Missouri Baptists lose Windermere appeal
The Missouri Court of Appeals has denied the Missouri Baptist Convention’s bid for a jury trial to determine the legal ownership of Windermere Baptist Conference Center.
By Bob Allen
The Missouri Baptist Convention’s 12-year-old legal battle with a breakaway entity may have ended, not with a bang but a whimper. On March 25 the Missouri Court of Appeals denied a jury trial to determine legal ownership of Windermere Baptist Conference Center because of an inadequate brief filed by the Southern Baptist Convention affiliate’s executive board.
A three-judge panel of the appellate court’s Southern District said procedural errors in the convention’s appeal made it impossible for the court to properly review a legal file exceeding 4,200 pages, divided into 34 separate non-word searchable PDF files. Because of that, the judges ruled, statements of fact presented by Windermere are legally unchallenged, and the state convention “has failed to persuade us as to the validity of its position.”
The state convention has 15 days to seek additional review or transfer the case to the Missouri Supreme Court, according to the Missouri Baptist Convention newspaper The Pathway. If the executive board decides it has exhausted all legal remedies, it would effectively end the MBC’s effort to reclaim the 1,300-acre wooded conference center on the edge of the Lake of the Ozarks in central Missouri.
“We respect the court’s authority but are greatly disappointed by its decision,” said John Yeats, executive director of the MBC. “The judges’ decision to dispose of the case for procedural reasons leaves unresolved the core factual issues we feel a jury is better suited to decide.”
According to case history in the court’s opinion, the Missouri Baptist Convention voted in 2000 to authorize transfer of Windermere’s assets and liabilities to a separate nonprofit corporation “not managed or controlled” by the state convention. The transfer was part of a plan called New Directions to organize some of its ministries and assets into subsidiary nonprofit corporations while retaining oversight by selecting the agencies’ boards of trustees.
The Windermere Baptist Conference Center, Inc., board of trustees voted July 30, 2001, to amend articles of incorporation to no longer grant Missouri Baptists the privilege of nominating and selecting Windermere trustees and holding claim to assets, in effect becoming a self-perpetuating entity.
The Missouri Baptist executive board responded by filing a lawsuit Aug. 13, 2002, in Cole County, where the convention’s Jefferson City headquarters is located. The case was dismissed on March 11, 2004, and remanded on appeal. The second time around the trial court granted summary judgment in Windermere’s favor. The Western District Missouri Court of Appeals affirmed the judgment on Feb. 3, 2009.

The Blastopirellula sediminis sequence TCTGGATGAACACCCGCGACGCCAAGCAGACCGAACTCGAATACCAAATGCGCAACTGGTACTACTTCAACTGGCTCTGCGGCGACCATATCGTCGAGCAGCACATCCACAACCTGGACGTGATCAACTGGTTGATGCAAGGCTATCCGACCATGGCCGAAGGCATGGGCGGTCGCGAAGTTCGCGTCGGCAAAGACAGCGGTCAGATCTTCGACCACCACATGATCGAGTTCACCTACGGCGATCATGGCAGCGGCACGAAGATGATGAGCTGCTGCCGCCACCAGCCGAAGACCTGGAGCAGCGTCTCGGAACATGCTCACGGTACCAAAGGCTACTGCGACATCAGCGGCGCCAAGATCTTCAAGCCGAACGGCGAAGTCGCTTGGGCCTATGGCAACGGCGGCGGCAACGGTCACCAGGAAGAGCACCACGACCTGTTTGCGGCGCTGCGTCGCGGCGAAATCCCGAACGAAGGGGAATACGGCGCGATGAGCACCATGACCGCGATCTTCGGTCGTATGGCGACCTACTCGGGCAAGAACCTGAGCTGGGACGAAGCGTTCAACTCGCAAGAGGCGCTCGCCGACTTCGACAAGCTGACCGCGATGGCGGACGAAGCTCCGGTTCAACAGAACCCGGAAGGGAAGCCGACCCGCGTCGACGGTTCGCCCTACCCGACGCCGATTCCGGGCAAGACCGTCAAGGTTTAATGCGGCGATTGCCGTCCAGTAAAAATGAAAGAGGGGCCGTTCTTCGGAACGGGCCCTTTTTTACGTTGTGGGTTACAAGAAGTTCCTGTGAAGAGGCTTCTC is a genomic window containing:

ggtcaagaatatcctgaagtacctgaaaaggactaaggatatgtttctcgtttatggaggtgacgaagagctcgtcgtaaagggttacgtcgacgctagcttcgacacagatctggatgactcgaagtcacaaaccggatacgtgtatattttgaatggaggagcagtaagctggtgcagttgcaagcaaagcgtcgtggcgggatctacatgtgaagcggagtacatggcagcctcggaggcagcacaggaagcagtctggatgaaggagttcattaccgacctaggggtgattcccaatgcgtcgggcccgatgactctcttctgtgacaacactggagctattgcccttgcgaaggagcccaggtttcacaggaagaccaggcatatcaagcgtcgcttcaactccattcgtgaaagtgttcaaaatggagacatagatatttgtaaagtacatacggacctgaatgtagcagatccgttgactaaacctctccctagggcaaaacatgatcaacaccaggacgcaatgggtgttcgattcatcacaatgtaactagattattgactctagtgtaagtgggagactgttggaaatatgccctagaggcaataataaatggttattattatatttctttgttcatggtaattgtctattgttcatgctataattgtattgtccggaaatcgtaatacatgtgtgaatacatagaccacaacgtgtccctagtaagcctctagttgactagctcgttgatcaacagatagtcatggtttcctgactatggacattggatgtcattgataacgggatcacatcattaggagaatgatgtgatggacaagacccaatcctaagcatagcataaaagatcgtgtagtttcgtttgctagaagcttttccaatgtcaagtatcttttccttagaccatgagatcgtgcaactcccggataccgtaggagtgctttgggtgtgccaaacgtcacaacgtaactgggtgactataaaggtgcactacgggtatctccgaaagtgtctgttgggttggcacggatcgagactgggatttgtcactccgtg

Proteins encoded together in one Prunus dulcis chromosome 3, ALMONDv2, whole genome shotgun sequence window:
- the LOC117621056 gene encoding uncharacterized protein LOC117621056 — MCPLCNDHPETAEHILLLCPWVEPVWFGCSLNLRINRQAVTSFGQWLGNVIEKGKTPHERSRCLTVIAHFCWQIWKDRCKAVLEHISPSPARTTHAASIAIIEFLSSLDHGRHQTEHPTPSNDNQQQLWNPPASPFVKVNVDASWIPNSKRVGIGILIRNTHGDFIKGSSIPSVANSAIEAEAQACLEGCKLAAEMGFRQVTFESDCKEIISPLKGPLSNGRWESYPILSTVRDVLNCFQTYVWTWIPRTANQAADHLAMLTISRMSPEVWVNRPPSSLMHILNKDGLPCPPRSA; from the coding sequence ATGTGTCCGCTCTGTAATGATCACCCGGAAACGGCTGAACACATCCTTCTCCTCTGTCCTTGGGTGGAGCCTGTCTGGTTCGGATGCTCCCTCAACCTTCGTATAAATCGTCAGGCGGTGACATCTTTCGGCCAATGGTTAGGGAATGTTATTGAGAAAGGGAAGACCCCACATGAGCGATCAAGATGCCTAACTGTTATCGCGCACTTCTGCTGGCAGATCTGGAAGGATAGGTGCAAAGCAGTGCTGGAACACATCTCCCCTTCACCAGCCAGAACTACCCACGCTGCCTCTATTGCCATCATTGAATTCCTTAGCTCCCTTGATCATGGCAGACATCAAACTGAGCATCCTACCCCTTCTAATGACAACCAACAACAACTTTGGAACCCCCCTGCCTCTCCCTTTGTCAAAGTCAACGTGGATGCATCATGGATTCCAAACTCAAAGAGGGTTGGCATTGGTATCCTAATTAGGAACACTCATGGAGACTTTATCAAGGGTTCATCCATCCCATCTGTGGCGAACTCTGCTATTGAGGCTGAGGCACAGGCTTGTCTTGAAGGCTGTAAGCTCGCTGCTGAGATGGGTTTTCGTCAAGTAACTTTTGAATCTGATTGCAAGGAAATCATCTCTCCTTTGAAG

In the meantime, the executive board filed a lawsuit Nov. 1, 2006, in Camden County, the jurisdiction in which Windermere is located, claiming ownership of the title. Unlike the Cole County lawsuits, the one in Camden County named individuals including Jim Hill, who resigned as executive director of the Missouri Baptist Convention while losing support on the executive board effective Oct. 19, 2001.
Convention leaders claimed that Hill, now executive director of Churchnet, ministry arm of the Baptist General Convention of Missouri, misled Missouri Baptists into believing they would keep jurisdiction over Windermere through the election of trustees.
The trial court granted summary judgment to Hill on March 19, 2013, citing a statute of limitations, and an Oct. 4, 2001, severance agreement discharging him from any known or unknown liability arising out of his employment with the executive board.
The Court of Appeals ruling does not affect lawsuits pending against the Missouri Baptist Foundation, Baptist Home and Missouri Baptist University, three other former agencies that changed charters to name their own trustees. Convention leaders originally filed five lawsuits, but dropped claims against the Word and Way newspaper in 2010.
The convention’s insurance carrier recently urged convention leaders to attempt mediation in those disputes, but after meetings convention officials said the parties could not agree.
After the ruling, Windermere trustees released a statement saying they were “very pleased” with the outcome.
“We continue to thank God for His blessings on Windermere and its ministry,” the trustees said. “After more than 12 years and millions of dollars spent on these various pieces of litigation, it is our hope and prayer that Baptists in Missouri can return to open and meaningful communication instead of speaking through attorneys.”
“While we are glad that the actions previously taken by Windermere have been affirmed in this litigation, we take no joy in where these cases have brought Baptists in this state,” they continued. “It is our sincere desire to put the past behind us and to sit down as brothers and sisters in Christ to find common ground and to work together to advance Kingdom work in Missouri.”
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